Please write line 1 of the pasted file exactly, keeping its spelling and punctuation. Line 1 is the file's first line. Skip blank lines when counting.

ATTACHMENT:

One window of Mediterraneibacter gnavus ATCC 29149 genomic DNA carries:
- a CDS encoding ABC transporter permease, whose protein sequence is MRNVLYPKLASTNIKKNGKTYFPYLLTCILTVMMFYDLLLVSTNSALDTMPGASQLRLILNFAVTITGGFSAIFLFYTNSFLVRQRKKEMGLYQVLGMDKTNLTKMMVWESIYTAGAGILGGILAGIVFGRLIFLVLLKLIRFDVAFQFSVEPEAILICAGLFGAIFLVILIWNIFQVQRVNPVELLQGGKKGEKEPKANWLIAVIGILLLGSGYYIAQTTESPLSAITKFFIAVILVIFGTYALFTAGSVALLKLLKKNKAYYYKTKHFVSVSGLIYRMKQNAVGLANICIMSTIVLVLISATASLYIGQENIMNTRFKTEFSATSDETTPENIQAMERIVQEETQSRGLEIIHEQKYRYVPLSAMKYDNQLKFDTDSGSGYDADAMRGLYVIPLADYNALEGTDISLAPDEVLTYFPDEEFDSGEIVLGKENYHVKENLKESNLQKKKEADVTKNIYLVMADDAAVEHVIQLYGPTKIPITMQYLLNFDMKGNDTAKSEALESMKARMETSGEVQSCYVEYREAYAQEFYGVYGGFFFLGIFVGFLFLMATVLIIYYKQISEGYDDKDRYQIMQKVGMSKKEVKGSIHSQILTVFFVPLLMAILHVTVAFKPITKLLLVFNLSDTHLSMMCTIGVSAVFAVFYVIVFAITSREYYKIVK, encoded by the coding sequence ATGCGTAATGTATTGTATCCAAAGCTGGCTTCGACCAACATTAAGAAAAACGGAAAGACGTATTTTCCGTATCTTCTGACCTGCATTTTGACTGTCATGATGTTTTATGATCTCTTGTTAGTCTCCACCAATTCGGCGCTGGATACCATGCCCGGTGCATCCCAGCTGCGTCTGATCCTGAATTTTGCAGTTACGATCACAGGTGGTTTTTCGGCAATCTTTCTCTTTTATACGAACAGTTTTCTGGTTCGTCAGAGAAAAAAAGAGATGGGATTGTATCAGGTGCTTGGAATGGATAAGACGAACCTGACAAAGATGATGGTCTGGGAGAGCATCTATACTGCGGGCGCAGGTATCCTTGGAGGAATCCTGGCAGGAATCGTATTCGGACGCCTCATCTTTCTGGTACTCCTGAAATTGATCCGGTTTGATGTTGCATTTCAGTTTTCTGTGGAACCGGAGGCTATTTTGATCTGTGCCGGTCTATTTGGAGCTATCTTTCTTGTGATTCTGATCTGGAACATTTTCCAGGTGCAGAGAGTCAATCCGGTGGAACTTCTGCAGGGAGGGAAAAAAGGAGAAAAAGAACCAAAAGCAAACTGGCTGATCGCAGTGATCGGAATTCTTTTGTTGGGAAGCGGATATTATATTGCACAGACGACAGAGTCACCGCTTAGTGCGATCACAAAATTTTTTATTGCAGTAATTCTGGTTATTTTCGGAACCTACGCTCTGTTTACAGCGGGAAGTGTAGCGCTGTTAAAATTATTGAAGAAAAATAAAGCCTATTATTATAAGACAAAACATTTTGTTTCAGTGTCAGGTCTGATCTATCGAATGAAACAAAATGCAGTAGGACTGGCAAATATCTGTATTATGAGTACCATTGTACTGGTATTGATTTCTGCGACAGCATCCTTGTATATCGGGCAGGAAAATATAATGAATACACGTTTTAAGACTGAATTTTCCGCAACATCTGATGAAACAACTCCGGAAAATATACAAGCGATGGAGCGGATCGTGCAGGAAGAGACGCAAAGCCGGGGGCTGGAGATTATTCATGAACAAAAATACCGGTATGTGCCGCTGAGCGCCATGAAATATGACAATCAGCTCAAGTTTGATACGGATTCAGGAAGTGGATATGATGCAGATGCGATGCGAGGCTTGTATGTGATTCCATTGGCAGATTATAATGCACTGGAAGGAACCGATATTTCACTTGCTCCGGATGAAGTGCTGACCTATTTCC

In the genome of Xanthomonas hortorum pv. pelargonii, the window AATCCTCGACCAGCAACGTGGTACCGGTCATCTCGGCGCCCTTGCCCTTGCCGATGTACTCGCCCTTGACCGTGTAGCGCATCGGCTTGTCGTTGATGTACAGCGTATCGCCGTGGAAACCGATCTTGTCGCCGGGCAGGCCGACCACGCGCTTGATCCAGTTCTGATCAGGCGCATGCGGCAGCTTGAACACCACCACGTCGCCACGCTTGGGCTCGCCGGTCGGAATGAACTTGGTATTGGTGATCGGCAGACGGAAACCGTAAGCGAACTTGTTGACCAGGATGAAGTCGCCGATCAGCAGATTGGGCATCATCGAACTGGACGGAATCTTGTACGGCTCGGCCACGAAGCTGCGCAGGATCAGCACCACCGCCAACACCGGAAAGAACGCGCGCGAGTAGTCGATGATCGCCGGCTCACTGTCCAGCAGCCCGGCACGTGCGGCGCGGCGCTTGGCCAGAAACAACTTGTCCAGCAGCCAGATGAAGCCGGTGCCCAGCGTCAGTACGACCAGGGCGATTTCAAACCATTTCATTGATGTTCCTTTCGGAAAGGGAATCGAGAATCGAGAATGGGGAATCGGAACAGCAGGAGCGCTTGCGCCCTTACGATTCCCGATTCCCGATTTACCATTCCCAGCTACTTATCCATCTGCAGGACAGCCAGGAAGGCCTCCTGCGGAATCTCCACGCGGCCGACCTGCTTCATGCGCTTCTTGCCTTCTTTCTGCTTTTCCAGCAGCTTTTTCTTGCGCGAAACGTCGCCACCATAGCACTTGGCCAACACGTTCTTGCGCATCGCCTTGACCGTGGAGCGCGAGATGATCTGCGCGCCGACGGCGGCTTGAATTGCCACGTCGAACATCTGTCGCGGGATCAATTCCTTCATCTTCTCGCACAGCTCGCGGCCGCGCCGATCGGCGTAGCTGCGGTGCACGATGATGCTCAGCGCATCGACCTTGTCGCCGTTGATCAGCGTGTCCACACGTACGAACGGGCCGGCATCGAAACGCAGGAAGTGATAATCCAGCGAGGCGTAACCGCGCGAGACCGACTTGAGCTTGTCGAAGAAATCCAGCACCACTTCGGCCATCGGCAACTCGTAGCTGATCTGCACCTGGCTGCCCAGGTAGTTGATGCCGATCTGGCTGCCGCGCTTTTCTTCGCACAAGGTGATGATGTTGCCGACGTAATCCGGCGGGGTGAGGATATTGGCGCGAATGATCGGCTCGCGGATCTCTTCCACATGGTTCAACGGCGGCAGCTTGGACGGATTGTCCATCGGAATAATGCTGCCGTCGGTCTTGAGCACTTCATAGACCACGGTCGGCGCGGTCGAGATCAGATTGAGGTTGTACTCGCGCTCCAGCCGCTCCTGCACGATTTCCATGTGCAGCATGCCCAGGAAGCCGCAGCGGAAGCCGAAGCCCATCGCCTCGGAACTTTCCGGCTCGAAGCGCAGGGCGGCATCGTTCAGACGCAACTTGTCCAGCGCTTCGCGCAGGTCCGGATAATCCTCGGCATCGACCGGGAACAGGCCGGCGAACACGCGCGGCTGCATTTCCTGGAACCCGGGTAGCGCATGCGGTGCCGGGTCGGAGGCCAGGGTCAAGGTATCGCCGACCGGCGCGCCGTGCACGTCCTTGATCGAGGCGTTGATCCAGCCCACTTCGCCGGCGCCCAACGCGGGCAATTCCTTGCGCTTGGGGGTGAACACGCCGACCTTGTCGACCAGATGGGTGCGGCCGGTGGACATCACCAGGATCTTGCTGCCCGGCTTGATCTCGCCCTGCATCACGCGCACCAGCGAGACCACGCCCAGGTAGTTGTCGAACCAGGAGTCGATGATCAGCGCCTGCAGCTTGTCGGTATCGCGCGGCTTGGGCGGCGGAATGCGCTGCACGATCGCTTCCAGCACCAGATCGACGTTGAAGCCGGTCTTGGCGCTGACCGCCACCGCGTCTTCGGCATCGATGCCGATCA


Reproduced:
One window of Mediterraneibacter gnavus ATCC 29149 genomic DNA carries: